In a very interesting moment at his press conference today, Arlen Specter showed that he remains in many ways a small-c conservative -- it's just that he's not a complete and utter right-winger.
Specter railed against his former compatriots in the Republican Party for not supporting moderates, and being in the thrall of the Club For Growth, the right-wing group that was working to defeat him in the 2010 primary:
Republicans didn't rally to Wayne Gilchrest in Maryland -- he was beaten by the Club For Growth and the far right -- and lost the general election. Republicans didn't rally to the banner of Joe Schwarz in Michigan -- he was beaten by a conservative and the Club For Growth -- and they lost the general election. Republicans didn't rally to Heather Wilson in New Mexico last year, and she was beaten in a primary, and lost in the general election. The Club For Growth challenged Linc Chafee -- remember Linc Chafee? -- they made him spend all his money in the primary, and he lost the general. And had Linc Chafee been elected in 2006, the Republicans would have controlled the Senate in 2007 and '8, and I would have been chairman of a committee.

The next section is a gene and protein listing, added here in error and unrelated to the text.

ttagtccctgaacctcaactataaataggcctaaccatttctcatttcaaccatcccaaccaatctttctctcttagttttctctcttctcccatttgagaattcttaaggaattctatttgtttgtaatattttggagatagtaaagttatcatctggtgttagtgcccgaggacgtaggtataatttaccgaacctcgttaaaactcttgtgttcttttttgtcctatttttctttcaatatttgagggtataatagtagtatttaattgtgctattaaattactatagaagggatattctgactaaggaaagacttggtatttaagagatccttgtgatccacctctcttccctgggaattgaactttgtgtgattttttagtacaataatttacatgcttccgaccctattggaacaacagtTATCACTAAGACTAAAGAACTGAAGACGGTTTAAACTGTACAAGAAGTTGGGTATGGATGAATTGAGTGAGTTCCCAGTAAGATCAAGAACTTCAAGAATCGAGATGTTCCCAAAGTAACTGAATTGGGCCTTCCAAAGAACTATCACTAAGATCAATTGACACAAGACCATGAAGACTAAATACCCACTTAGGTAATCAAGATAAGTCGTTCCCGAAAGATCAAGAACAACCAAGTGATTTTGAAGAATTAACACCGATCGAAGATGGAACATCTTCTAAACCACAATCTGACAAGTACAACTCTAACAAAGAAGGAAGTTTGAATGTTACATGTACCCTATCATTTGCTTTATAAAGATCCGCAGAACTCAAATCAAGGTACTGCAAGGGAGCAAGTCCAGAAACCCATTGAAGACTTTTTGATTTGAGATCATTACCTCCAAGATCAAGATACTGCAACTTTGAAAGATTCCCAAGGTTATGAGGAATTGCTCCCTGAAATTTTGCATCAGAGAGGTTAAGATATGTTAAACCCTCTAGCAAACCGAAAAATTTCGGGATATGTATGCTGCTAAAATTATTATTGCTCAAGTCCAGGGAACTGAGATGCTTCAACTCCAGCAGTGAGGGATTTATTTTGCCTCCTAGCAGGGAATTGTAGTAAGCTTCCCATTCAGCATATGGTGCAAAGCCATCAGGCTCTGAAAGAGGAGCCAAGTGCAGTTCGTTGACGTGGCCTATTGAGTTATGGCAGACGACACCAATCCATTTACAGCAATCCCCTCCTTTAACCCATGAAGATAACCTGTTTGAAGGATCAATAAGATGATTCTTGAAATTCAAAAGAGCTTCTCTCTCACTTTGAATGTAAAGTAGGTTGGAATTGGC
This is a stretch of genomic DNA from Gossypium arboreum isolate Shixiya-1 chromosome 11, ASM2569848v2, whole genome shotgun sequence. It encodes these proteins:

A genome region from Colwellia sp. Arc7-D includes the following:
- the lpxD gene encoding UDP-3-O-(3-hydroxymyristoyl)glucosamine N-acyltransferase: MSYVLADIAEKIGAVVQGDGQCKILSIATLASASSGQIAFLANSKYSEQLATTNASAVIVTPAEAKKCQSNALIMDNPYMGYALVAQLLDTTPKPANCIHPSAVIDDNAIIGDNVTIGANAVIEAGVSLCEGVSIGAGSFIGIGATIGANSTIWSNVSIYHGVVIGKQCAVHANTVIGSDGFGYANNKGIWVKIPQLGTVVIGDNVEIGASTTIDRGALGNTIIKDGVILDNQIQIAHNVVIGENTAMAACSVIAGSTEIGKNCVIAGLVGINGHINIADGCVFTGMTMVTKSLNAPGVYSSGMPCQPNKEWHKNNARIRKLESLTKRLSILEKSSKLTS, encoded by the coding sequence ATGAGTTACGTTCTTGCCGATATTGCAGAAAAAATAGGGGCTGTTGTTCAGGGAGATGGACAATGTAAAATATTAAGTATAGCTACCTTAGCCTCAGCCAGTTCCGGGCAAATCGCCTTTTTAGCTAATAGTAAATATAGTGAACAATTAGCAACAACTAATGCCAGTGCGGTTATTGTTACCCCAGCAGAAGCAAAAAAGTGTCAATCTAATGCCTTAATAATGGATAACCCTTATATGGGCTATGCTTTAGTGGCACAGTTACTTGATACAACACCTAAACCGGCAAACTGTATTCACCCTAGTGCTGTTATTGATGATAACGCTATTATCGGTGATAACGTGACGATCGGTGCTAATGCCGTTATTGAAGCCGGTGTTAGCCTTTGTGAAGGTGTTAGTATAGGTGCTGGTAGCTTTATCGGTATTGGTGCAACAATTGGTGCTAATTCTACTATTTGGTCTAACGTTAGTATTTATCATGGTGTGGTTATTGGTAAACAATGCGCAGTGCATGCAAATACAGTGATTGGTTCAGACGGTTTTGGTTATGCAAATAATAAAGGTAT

He later added:
And for the people who are Republicans, to sit by and allow them to continue to dominate the party after they beat Chafee, cost us Republican control of the Senate, and cost us 34 federal judges, there oughtta be a rebellion. There oughtta be an uprising.
So Specter's problem wasn't that he's not a conservative, but that he's not conservative enough for a shrinking GOP. And if he's not a complete right-winger, his only real choice is to be a Democrat.
And that's where politics seems to be right now: The right-wing nuts versus everyone else. Specter is on the more conservative end of the "everyone else" category, but being a Democrat now offers him more chance for political success (and sane, rational discourse) than the other option.